It is because, sir, like you, their love for “peace” and “social justice” is about issues, not people.  It is about power and control, not truth.  They, like you, do not understand the words of Micah: that what is required of God’s people is not big acts of power but “to act justly, to love mercy, and to walk humbly with God.”  This, of course, takes one inevitably to the cross: the ultimate injustice.  And you…you have decided you won’t end up there.  No, you put your neighbors on it.  You put your friends on it, your brothers and sisters, church members, coworkers…your children.

All because you still do not believe that Jesus’ peace is one which bears a cross.  You still agree with the powers.  You still don’t know the story.  You don’t know what peace is because you agree with the crucifiers and not the crucified.  You believe in the powers and not the cross.  You have convinced yourself that God’s way of doing peace is not good enough.  If only he had asked you.  You are opposed to God, against him.  And, because of that, you are lost.  I feel sorry for you.

You may still be standing now.  You may rack up your accomplishments and even “succeed.”  But you will never, ever do peace.

God forgive you.

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To read a holy text,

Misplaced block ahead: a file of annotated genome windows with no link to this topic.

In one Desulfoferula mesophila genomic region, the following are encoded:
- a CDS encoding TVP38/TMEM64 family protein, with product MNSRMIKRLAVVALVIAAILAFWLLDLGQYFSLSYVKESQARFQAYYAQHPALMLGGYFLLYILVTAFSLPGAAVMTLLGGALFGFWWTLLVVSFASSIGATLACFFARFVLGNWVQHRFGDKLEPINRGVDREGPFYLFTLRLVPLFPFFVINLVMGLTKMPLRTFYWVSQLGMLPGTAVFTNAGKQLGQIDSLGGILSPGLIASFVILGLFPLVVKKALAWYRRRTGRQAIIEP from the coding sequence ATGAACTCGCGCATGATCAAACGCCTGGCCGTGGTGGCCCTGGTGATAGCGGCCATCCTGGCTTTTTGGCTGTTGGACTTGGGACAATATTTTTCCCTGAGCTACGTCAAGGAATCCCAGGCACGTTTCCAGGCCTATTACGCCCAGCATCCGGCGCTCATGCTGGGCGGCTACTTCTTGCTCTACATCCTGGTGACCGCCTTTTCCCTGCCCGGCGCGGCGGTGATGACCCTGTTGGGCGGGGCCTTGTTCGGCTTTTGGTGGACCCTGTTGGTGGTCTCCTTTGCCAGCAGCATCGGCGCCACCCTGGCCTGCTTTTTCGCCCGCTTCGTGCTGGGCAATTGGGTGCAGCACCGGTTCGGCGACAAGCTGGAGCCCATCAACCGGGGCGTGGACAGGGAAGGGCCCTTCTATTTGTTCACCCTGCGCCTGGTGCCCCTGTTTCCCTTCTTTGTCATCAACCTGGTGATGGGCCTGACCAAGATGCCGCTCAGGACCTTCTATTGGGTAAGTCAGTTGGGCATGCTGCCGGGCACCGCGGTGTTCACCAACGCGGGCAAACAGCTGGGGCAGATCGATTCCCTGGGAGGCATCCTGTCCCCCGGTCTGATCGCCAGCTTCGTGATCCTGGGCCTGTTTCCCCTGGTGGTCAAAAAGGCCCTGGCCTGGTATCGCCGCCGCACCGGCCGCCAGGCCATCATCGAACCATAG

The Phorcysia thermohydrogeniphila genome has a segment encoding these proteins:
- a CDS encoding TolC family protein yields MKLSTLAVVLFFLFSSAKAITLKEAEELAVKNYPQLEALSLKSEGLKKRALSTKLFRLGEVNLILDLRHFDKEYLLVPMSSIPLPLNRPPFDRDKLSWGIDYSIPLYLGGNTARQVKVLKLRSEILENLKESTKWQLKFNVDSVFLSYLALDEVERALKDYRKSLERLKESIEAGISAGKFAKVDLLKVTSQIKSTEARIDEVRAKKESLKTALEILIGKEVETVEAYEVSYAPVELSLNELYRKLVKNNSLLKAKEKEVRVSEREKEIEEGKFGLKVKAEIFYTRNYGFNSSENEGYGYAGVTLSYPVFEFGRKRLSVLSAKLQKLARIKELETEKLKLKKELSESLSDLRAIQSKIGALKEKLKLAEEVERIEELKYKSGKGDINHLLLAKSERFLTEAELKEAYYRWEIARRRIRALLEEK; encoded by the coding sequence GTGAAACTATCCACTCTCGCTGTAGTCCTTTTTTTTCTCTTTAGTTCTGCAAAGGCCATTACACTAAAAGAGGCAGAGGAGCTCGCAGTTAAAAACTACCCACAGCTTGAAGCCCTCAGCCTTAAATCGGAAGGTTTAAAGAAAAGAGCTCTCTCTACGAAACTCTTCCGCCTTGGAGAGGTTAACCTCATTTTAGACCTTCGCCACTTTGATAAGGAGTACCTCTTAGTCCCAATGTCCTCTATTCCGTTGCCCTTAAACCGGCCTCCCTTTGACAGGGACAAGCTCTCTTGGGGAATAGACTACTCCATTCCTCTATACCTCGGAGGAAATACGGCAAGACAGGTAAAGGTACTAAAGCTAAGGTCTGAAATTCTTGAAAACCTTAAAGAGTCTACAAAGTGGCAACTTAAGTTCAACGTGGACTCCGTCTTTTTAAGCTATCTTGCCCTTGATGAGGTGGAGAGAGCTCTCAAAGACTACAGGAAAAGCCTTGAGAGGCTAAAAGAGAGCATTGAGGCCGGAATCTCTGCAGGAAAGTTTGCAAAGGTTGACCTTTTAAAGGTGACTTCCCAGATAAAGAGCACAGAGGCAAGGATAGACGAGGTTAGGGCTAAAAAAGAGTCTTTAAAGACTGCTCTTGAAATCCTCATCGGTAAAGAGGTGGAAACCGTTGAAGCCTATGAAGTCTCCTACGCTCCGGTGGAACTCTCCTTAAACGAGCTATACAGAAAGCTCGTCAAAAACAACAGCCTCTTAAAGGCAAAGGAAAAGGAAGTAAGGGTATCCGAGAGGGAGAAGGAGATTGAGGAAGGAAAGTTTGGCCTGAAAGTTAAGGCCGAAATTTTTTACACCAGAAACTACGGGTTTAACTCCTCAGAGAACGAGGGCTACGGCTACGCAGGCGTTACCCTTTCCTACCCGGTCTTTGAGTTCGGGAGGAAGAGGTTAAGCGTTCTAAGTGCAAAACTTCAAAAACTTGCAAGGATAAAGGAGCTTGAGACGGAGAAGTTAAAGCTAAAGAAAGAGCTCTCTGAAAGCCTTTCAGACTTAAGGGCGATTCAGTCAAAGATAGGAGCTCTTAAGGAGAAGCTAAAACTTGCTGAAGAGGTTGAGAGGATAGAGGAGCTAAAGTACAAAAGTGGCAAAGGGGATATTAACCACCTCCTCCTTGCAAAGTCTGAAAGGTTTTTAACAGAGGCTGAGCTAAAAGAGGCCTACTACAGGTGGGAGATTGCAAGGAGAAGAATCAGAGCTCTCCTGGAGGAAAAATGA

Though with best intent,
Tenacious for anything
Other than a humble pursuit
Of authorial intent,
Be it inherently good:
Equality or justice,
Will do violence
To that text
And will hide its truth.

To do so is
To read it supposing
One’s own superiority of
Enlightenment and ethic,
To ignore its time and place
And judge its people
Against the present,
Against oneself.

I’ve been present
When a passion for “truth”
Made seeing it impossible.
And I have seen
A desire for justice
Foisted on the text
Do such injustice to
Its story and its people
That God’s loving effort
To create a place for the
Marginalized without
Marginalizing the enfranchised:
To create community,
Was dismissed as naïve,
Primitive, powerless misogyny
By the deconstructor.


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if you only

if you only knew
the hurts behind the faces,
the disappointing chases,
their solitary spaces….